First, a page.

How can I improve my English speaking skills?

Photo via Pixabay

How can a Japanese woman in Bangkok improve her English?

This was the question an English teacher posed to me the other day, as we were waiting to pick up our kids from school.


The Japanese population in Bangkok is so huge that it’s possible for a woman, who had moved here due to her husband’s work assignment, to function without ever actually learning to speak more than a few words of Thai or rudimentary English.

The upscale malls and supermarkets crammed into the Sukhumvit area – especially around Phrom Phong up to Ekkamai – usually have staff who can communicate in English, or even Japanese.

Their children attend Japanese kindergartens and schools, staffed by Japanese teachers.

International hospitals come with special lounges and reception desks for Japanese speakers, and provide interpreters where needed.

The Japanese Association offers members a rich smorgasbord of clubs and hobbies and services, all in Japanese.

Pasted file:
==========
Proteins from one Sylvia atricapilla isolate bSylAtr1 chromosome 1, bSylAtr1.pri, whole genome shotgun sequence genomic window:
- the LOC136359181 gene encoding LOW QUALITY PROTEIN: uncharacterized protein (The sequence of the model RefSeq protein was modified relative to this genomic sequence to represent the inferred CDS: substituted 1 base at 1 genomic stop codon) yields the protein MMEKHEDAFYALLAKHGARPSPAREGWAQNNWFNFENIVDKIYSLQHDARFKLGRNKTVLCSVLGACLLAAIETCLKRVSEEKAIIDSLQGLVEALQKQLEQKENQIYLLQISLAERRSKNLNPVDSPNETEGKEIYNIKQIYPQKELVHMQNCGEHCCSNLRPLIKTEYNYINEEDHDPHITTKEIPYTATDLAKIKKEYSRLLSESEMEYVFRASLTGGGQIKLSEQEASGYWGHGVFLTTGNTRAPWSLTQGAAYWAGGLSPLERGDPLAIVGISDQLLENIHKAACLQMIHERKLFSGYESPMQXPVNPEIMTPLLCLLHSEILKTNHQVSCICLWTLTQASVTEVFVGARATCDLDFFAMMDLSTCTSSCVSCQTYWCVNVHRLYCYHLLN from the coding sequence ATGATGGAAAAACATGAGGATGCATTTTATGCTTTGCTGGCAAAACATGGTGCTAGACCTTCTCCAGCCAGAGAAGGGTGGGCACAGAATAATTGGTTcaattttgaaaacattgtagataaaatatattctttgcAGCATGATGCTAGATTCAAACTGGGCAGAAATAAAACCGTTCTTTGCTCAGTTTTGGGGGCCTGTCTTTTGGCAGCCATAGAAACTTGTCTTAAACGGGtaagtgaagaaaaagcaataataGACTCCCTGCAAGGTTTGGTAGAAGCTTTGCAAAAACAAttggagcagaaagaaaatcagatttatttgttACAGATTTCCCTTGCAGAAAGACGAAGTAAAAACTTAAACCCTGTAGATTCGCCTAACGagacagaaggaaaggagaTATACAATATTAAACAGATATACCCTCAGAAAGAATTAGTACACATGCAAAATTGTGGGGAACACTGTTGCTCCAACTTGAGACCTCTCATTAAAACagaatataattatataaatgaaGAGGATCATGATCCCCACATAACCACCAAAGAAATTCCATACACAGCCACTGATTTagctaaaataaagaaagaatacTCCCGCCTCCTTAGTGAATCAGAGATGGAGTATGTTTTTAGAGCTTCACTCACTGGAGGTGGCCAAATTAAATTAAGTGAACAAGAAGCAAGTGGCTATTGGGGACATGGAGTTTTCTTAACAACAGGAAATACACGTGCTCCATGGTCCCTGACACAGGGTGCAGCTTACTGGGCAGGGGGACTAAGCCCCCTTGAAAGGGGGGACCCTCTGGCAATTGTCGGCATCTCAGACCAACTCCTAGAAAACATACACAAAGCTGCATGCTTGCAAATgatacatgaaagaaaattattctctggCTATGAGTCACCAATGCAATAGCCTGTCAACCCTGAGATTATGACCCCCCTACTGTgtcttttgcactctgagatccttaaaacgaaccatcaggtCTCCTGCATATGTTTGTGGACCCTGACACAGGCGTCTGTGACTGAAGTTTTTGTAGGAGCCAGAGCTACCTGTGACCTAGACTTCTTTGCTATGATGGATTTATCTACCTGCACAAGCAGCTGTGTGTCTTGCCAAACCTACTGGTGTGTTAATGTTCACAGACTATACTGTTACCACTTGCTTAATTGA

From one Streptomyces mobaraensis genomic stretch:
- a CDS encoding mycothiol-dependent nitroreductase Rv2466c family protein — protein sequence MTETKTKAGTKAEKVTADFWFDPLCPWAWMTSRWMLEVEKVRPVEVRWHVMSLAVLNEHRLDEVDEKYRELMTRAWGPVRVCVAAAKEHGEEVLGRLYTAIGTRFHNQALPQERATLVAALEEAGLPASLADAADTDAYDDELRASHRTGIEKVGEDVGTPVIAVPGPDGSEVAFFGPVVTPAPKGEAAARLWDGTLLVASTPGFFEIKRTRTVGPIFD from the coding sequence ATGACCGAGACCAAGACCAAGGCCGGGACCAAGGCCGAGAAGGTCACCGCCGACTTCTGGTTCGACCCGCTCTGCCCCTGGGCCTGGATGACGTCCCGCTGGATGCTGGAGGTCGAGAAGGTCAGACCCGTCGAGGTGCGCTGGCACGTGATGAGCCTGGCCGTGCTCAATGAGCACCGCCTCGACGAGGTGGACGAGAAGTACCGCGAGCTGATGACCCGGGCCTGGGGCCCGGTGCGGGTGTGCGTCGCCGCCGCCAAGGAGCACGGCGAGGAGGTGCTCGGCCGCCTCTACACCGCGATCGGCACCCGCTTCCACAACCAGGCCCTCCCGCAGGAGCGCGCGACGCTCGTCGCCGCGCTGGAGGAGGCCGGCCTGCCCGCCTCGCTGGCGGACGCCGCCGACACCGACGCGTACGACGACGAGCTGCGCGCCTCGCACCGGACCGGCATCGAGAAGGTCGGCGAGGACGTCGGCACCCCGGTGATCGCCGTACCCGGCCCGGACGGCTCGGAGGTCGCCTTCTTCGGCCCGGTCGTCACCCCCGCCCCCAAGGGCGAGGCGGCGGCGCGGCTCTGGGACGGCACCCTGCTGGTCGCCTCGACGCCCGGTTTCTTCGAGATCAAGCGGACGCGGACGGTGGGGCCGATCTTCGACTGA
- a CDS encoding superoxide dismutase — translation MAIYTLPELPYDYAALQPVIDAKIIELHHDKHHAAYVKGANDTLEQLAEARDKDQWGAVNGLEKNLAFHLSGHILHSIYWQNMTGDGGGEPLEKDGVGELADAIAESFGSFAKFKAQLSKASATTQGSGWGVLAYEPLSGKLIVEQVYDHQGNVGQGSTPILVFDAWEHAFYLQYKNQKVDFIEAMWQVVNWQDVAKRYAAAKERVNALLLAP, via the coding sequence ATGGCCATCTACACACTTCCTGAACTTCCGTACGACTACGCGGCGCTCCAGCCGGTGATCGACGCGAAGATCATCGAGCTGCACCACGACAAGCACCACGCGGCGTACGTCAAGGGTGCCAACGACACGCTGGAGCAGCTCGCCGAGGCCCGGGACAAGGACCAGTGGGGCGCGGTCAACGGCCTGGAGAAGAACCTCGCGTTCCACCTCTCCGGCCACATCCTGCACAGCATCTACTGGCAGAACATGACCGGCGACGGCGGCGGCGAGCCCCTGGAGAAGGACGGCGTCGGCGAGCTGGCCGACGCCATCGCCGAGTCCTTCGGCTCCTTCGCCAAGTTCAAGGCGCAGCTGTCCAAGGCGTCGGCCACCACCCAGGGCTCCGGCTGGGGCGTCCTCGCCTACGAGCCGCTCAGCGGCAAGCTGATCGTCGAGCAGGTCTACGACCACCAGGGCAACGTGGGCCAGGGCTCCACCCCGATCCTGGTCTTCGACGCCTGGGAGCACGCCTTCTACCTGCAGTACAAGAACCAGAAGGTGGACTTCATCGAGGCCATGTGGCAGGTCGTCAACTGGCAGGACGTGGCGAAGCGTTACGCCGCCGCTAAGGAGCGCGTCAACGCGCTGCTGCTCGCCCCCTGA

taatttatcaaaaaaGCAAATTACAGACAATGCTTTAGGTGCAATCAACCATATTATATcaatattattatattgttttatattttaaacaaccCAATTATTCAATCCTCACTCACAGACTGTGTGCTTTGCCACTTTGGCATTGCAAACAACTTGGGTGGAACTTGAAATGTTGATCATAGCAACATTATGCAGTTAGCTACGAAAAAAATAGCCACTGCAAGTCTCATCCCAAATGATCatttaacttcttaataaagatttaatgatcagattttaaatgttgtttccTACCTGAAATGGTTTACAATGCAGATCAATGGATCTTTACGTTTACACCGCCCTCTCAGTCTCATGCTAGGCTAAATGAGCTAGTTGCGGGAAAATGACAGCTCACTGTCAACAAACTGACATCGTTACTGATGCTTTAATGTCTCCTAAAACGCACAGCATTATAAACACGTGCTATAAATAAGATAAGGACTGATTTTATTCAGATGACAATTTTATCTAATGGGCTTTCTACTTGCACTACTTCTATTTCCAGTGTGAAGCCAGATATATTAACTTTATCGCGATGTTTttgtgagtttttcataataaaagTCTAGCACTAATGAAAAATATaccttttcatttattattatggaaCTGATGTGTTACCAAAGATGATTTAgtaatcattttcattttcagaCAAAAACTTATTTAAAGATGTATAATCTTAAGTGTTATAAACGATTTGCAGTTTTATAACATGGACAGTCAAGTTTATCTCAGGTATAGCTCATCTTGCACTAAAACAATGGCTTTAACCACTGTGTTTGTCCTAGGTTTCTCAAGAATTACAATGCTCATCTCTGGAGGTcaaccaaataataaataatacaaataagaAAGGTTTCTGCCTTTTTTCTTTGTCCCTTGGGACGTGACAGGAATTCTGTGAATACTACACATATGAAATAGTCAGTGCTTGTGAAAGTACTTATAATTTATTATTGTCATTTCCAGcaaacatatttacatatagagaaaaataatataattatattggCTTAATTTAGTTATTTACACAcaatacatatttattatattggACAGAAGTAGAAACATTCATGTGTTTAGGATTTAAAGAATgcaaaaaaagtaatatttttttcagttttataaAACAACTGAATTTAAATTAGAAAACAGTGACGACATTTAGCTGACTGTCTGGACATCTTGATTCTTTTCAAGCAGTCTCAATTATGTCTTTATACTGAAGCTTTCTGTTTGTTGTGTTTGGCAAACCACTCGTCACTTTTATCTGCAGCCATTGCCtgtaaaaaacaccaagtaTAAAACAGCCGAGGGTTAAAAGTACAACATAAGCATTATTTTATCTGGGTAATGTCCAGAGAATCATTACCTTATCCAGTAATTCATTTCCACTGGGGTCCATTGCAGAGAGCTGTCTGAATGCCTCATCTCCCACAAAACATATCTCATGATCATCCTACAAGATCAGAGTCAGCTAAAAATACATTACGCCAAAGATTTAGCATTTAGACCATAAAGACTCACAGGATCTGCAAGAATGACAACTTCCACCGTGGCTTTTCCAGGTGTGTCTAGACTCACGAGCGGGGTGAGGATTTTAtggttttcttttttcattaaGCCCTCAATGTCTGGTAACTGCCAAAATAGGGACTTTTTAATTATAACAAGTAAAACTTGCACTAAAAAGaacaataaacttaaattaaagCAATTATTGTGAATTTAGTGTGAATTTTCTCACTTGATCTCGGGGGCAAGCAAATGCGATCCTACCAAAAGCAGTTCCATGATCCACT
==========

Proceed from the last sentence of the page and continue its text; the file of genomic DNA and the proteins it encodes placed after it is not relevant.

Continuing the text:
Many of these accompanying spouses (many of them moms) do try to step out of their comfort zone, and enroll in Thai or English language classes. But too often their classmates are fellow Japanese moms, so naturally any socializing outside class ends up being in Japanese.

So how can a woman improve her English in this kind of environment?

Frankly, the reality is that only actual need and use will improve our speaking skills. It’s the rare individual who can master a language when there is no need for it.

Being myself the farthest thing from a diligent student when not pressed with a deadline, this explains to me why I could speak basic taxi Thai by the end of two years, as opposed to my mastery of perhaps five words of Tagalog after two years in the Philippines.

It seems to be the same for our children too – I think the only reason why they can speak more than one language is that they know I won’t understand them if they speak to me in Thai, and they know their nanny won’t understand Japanese, etc.

So…is there no hope for those of us who are trying to improve a language we do not actually use?

Photo via Pixabay

I will only share the words of a lovely, elderly German lady who could speak multiple languages.  She said to me (gulp, 20 years ago!):

“You must read, read, read.”

Make what you will of it.

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